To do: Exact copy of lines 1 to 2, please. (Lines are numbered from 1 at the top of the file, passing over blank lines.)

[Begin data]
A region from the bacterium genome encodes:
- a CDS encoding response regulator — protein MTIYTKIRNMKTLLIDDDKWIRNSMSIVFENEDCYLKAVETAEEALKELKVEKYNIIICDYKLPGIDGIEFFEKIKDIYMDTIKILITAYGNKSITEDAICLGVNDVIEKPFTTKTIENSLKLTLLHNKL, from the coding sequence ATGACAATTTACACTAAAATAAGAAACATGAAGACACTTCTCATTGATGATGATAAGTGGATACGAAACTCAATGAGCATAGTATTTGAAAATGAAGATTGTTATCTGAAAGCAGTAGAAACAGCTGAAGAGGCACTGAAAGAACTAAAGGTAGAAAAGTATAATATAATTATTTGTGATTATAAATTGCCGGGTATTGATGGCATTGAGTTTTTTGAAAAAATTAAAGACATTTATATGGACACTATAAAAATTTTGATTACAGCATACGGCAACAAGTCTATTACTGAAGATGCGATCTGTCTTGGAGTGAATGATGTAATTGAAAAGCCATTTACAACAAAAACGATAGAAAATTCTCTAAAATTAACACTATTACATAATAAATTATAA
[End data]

A region from the bacterium genome encodes:
- a CDS encoding response regulator — protein MTIYTKIRNMKTLLIDDDKWIRNSMSIVFENEDCYLKAVETAEEALKELKVEKYNIIICDYKLPGIDGIEFFEKIKDIYMDTIKILITAYGNKSITEDAICLGVNDVIEKPFTTKTIENSLKLTLLHNKL, from the coding sequence ATGACAATTTACACTAAAATAAGAAACATGAAGACACTTCTCATTGATGATGATAAGTGGATACGAAACTCAATGAGCATAGTATTTGAAAATGAAGATTGTTATCTGAAAGCAGTAGAAACAGCTGAAGAGGCACTGAAAGAACTAAAGGTAGAAAAGTATAATATAATTATTTGTGATTATAAATTGCCGGGTATTGATGGCATTGAGTTTTTTGAAAAAATTAAAGACATTTATATGGACACTATAAAAATTTTGATTACAGCATACGGCAACAAGTCTATTACTGAAGATGCGATCTGTCTTGGAGTGAATGATGTAATTGAAAAGCCATTTACAACAAAAACGATAGAAAATTCTCTAAAATTAACACTATTACATAATAAATTATAA